30 September 2021 – Disruptions in global logistics (as discussed in yesterday’s INSIGHT) have not only resulted in increased lead times and higher costs for containers, but we have also seen the prices of key raw materials and basic feed ingredients skyrocket.
Volatility, especially at feed raw material and micro ingredient level, is making life difficult for specialty animal nutrition suppliers having to increasingly justify the costs of their own products to customers faced with spikes in many of their other input costs.
Customers of the industry are currently under a lot of stress as the situation is consuming a lot of their time and resources. So, the animal nutrition companies interviewed by Feedinfo at the recent SPACE 2021 trade show in Brittany are all in agreement that there is a need for solutions on that front.
“The costs of raw materials are very high, and we are increasingly forced to optimise their use and effectiveness. We need to put the animal at the heart of our thinking,” stated Jean-Luc Mousset, President of Techna Group.
“Efficiency of animal nutrition remains a big topic. We can continue to improve. High raw material prices are of huge concern, and we need to keep finding solutions to achieve the right energy and protein balance in feed,” added Emmanuel Bedier, Commercial Director at IDENA. “This also means opportunities for us as we can look at reducing waste and feeding animals without the volatile ingredients that are under the most pressure (e.g. soy) while still obtaining good results.”
“Companies have to do more with less and optimise animal production by being focused on their processes. We have to do what we do best,” went on to say Jefo’s President, Jean Fontaine.
Reducing Europe’s feed protein dependency and using more locally available resources are also compelling strategies in this environment of high costs, argue the companies. For instance, Processed Animal Proteins (PAPs) and insect feed were reauthorised by the European Commission for use in pig and poultry diets in August 2021. Firms see PAPs as an opportunity to reduce protein dependency.
“We are excited about the recent EU approval of insect proteins. It shows the potential of this as a sustainable protein option for feed,” commented Benoît Anquetil, Managing Director of Cargill Animal Nutrition Western Europe.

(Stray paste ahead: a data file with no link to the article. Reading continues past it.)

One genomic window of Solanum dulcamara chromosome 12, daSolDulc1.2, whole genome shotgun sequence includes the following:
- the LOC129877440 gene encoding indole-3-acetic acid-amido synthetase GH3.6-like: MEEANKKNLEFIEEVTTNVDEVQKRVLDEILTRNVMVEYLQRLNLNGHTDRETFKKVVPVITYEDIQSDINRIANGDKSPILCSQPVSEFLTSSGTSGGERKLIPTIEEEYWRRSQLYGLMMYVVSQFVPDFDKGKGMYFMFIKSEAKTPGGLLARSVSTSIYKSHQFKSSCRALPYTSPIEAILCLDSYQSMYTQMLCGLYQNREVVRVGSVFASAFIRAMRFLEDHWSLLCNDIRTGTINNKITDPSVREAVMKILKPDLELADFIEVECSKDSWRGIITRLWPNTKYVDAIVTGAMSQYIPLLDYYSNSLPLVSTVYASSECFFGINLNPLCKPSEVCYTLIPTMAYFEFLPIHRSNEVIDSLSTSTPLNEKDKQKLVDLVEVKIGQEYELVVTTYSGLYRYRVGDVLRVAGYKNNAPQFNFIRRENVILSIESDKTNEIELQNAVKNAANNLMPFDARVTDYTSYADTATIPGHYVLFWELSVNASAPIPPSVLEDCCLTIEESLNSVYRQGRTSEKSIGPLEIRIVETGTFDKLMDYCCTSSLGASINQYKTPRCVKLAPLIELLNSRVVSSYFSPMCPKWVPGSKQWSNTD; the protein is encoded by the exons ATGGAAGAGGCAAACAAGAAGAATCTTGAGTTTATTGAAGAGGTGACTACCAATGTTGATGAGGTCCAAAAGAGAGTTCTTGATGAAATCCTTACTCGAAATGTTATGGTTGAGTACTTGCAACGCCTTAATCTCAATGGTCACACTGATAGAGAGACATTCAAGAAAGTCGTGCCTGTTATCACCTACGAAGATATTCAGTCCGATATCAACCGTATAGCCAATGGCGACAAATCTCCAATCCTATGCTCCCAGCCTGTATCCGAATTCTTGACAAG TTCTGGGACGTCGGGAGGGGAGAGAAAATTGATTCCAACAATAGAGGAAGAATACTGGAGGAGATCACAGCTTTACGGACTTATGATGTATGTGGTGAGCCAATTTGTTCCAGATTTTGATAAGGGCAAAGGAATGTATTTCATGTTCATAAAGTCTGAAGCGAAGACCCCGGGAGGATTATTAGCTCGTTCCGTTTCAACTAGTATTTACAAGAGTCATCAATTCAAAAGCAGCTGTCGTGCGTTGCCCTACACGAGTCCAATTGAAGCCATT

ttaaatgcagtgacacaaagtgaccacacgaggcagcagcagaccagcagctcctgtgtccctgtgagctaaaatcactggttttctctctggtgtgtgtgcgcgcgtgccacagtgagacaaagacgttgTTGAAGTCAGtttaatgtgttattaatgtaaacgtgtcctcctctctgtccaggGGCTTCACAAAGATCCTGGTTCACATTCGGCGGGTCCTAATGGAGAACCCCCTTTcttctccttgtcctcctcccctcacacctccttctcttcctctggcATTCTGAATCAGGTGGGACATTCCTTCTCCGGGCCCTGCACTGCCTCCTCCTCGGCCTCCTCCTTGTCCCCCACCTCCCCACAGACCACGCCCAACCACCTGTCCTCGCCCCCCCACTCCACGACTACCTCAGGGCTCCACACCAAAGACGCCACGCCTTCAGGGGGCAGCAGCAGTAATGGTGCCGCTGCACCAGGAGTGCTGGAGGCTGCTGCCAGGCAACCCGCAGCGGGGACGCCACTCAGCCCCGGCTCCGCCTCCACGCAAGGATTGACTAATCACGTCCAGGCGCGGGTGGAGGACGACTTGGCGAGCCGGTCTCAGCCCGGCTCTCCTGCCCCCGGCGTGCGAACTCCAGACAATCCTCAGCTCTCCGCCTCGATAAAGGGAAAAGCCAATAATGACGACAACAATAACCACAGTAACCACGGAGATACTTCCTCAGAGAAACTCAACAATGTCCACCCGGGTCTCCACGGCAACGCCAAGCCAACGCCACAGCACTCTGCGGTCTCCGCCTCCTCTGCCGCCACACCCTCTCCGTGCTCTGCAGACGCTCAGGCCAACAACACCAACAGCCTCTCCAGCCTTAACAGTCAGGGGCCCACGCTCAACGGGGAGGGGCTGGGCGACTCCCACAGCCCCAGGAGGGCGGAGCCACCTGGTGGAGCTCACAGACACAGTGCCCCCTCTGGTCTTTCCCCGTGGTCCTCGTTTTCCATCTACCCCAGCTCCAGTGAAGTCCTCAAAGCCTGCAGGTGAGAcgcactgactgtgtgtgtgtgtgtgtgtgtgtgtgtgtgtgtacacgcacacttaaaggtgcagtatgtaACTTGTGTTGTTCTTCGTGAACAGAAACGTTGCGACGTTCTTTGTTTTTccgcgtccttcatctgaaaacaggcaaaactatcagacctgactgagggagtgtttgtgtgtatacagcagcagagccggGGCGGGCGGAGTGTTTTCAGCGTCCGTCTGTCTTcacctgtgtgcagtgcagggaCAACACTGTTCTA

The discussion of local supply can also be extended to or at least considered for feed additives.
“For example, most of the world's threonine supply comes from China. That can be problematic when there are supply issues,” said Nicholas Guthier, Vice President Europe & Global Key Accounts, Evonik Nutrition & Care.
“Should users of these products always look at lowest prices or should they look more for local supplies? Are the cheapest prices necessarily the best when your partner is unable to deliver?” he asked. “Those are questions we have to consider, alongside of course the sustainability credentials of the products they order.”
Olivier Clech, co-CEO of Nor-Feed, also stressed that the talks about optimal efficiency of feed additives is more long-term in nature: “It is also important to look beyond the initial financial cost of an additive when considering Return on Investment (RoI),” he said.
“The discussions need to go deeper and look at the long-term benefits of additives,” he added, conceding that the RoI discussions are harder for feed additive suppliers to have with their customers right now.
The general belief is that speciality feed additives ought not be lumped into the same basket with the more commoditised ingredients, and that these additives along with specialist advice are even more valuable in times when sourcing ingredients and their subsequent usage must be optimised.
As Caroline Biard, Technical Manager at Phosphea, referred to when talking about her company and the sector more generally: “Our products provide answers to some of the challenges, but the idea is also about bringing more and more technical and precise information and solutions to customers.”
“I’d argue that technical expertise, innovation and rational production methods, working alongside its customers [what is known as “firme-service” in France] has even more value today in this tough environment for raw material costs as we can assist feed producers in their decisions,” said Jean-Marc Pinsault, Managing Director at Techna Group.
“The most important challenge in my view is better technical performance, followed by better environmental performance. Nutrition has a role to play in both,” Pinsault added.
Another French firme-service concurred: “We have an atypical business model. Our involvement with feed additives, premixes and firme-service in helping customers formulate better. It also helps us be more agile and allows us to differentiate ourselves in the market, despite being a relatively small company,” said IDENA’s Emmanuel Bedier.
“It’s becoming more vital to differentiate yourself with product effectiveness,” added Danièle Marzin, Marketing Director at Olmix. “And users are seeking more transparency and traceability of the products they purchase; in our case algal-based solutions.”
According to NUQO’s CEO, Ewenn Helary, customers want more science and transparency.
“Whatever the topic, there is need for a lot more pedagogy,” he said.